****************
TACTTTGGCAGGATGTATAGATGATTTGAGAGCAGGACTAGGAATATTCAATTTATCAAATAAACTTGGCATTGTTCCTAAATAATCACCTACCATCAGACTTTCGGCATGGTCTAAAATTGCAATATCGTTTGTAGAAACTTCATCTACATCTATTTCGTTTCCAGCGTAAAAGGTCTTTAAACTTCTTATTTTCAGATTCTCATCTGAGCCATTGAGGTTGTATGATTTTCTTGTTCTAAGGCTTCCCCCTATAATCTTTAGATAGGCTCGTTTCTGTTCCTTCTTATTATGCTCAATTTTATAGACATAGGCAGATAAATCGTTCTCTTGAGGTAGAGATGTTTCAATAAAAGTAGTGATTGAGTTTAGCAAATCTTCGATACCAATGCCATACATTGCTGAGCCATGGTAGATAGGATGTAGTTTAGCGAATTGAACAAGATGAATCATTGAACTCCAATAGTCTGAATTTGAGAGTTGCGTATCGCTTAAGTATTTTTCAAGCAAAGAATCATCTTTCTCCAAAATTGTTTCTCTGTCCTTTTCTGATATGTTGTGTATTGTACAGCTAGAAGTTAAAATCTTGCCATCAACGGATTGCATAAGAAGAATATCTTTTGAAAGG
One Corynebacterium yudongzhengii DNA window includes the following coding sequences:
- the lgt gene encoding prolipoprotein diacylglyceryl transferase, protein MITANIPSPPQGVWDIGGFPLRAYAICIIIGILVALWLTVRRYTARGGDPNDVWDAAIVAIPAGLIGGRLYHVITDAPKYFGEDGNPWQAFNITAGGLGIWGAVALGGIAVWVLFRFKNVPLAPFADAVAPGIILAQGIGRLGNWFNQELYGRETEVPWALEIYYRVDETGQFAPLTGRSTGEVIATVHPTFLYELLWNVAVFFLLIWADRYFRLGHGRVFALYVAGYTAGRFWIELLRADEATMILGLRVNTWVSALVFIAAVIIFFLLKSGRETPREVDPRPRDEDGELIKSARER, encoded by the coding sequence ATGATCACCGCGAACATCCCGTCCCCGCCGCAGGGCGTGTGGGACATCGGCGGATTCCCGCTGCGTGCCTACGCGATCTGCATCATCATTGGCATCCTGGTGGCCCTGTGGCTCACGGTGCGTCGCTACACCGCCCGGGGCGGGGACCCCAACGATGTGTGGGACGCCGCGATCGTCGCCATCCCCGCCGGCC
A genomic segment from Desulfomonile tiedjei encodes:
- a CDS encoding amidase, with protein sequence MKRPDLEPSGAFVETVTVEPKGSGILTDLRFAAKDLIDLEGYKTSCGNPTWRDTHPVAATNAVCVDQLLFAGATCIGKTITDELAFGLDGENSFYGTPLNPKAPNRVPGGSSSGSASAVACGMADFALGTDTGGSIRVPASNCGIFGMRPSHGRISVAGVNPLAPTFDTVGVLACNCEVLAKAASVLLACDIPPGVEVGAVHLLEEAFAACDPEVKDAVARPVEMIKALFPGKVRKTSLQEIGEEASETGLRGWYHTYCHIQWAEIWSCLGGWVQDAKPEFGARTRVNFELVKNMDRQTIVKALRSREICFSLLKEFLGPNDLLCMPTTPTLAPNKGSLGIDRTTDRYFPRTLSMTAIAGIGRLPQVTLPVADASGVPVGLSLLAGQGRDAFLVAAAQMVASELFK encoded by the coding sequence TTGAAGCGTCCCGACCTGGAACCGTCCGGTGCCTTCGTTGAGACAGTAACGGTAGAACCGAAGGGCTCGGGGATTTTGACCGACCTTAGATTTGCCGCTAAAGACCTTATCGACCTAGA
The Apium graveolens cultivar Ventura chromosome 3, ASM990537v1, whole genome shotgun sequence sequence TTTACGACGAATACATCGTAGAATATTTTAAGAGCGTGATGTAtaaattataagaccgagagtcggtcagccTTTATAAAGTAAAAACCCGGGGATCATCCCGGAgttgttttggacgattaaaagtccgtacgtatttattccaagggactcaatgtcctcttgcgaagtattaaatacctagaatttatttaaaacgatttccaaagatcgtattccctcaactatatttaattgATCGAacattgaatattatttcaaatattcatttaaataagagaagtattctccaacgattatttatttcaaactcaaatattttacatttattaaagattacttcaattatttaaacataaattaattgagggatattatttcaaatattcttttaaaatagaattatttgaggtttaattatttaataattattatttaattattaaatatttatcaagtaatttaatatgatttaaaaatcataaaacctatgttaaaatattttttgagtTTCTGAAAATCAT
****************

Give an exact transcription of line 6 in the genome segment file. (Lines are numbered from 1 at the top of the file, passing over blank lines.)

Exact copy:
The Apium graveolens cultivar Ventura chromosome 3, ASM990537v1, whole genome shotgun sequence sequence TTTACGACGAATACATCGTAGAATATTTTAAGAGCGTGATGTAtaaattataagaccgagagtcggtcagccTTTATAAAGTAAAAACCCGGGGATCATCCCGGAgttgttttggacgattaaaagtccgtacgtatttattccaagggactcaatgtcctcttgcgaagtattaaatacctagaatttatttaaaacgatttccaaagatcgtattccctcaactatatttaattgATCGAacattgaatattatttcaaatattcatttaaataagagaagtattctccaacgattatttatttcaaactcaaatattttacatttattaaagattacttcaattatttaaacataaattaattgagggatattatttcaaatattcttttaaaatagaattatttgaggtttaattatttaataattattatttaattattaaatatttatcaagtaatttaatatgatttaaaaatcataaaacctatgttaaaatattttttgagtTTCTGAAAATCAT